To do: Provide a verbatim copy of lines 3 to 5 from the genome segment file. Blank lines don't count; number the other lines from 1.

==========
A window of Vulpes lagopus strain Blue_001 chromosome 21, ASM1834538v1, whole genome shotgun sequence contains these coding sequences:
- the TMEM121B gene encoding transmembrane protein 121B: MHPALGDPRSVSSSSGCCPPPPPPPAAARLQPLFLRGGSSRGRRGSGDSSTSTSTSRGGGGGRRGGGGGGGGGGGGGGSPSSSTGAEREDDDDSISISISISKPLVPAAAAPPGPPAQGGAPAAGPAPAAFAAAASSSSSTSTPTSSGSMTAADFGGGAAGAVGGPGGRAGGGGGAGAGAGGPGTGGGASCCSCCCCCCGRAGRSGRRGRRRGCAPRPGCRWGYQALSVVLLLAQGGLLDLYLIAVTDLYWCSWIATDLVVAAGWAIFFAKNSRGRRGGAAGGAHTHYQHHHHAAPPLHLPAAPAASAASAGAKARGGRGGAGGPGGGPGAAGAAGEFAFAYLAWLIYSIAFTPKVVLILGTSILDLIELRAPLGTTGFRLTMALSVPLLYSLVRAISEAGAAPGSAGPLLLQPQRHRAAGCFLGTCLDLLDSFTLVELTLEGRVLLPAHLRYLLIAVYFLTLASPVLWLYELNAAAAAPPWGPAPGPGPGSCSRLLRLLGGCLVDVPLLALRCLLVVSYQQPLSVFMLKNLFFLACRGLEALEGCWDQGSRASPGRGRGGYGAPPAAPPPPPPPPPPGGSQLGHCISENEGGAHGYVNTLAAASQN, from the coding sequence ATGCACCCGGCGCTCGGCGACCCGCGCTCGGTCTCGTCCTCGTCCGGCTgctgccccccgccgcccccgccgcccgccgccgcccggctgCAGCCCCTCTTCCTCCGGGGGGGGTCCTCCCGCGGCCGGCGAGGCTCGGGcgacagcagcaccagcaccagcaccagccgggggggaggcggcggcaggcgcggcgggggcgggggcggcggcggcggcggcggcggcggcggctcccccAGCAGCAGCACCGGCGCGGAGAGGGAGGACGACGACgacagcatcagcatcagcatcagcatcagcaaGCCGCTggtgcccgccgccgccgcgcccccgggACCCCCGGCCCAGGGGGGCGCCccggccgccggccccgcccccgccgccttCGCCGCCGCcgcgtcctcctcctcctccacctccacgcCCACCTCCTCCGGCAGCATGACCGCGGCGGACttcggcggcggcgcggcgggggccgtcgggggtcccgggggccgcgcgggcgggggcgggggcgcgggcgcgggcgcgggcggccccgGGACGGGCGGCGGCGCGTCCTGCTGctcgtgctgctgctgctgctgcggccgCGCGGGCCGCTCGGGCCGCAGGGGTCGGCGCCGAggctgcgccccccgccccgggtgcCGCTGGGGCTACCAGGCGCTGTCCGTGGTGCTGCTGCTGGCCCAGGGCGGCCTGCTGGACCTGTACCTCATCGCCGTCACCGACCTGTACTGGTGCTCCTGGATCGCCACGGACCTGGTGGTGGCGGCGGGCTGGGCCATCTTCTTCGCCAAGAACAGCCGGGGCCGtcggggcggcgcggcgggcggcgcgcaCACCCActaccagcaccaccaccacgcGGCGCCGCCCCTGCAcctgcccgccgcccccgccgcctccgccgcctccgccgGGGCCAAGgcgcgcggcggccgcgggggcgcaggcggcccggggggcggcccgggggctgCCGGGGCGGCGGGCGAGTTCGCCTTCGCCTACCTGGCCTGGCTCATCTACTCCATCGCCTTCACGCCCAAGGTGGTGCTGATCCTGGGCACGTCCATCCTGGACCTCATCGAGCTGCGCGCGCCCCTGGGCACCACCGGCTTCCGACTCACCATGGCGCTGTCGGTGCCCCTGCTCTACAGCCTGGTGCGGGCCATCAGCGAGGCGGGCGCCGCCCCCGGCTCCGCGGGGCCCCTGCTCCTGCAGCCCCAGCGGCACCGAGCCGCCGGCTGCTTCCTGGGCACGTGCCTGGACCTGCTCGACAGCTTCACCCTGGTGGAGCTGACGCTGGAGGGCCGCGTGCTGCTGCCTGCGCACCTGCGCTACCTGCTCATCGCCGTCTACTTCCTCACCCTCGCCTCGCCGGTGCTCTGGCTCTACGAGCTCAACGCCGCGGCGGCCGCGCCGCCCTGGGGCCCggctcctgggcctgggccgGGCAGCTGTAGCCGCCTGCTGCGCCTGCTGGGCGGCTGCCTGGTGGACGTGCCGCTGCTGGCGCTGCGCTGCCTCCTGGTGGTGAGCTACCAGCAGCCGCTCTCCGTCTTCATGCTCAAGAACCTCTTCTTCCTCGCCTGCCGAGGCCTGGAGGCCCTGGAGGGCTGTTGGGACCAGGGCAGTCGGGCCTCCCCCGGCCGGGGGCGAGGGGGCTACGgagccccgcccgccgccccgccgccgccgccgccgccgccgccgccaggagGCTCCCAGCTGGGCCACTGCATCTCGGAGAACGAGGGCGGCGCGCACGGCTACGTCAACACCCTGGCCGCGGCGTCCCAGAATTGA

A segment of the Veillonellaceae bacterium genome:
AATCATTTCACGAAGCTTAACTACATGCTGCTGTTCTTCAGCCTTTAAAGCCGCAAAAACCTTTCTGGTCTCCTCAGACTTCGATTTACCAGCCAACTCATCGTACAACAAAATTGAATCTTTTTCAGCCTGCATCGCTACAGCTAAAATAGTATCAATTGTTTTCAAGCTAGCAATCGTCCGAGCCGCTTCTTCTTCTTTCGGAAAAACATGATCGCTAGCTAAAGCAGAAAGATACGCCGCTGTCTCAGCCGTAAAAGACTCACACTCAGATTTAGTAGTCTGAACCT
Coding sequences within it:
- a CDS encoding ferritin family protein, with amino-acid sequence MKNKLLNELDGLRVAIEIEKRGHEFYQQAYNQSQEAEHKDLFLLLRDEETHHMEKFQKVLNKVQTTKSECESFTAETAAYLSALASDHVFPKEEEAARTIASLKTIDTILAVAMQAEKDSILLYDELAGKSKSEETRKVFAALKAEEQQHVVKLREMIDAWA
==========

A segment of the Veillonellaceae bacterium genome:
AATCATTTCACGAAGCTTAACTACATGCTGCTGTTCTTCAGCCTTTAAAGCCGCAAAAACCTTTCTGGTCTCCTCAGACTTCGATTTACCAGCCAACTCATCGTACAACAAAATTGAATCTTTTTCAGCCTGCATCGCTACAGCTAAAATAGTATCAATTGTTTTCAAGCTAGCAATCGTCCGAGCCGCTTCTTCTTCTTTCGGAAAAACATGATCGCTAGCTAAAGCAGAAAGATACGCCGCTGTCTCAGCCGTAAAAGACTCACACTCAGATTTAGTAGTCTGAACCT
Coding sequences within it: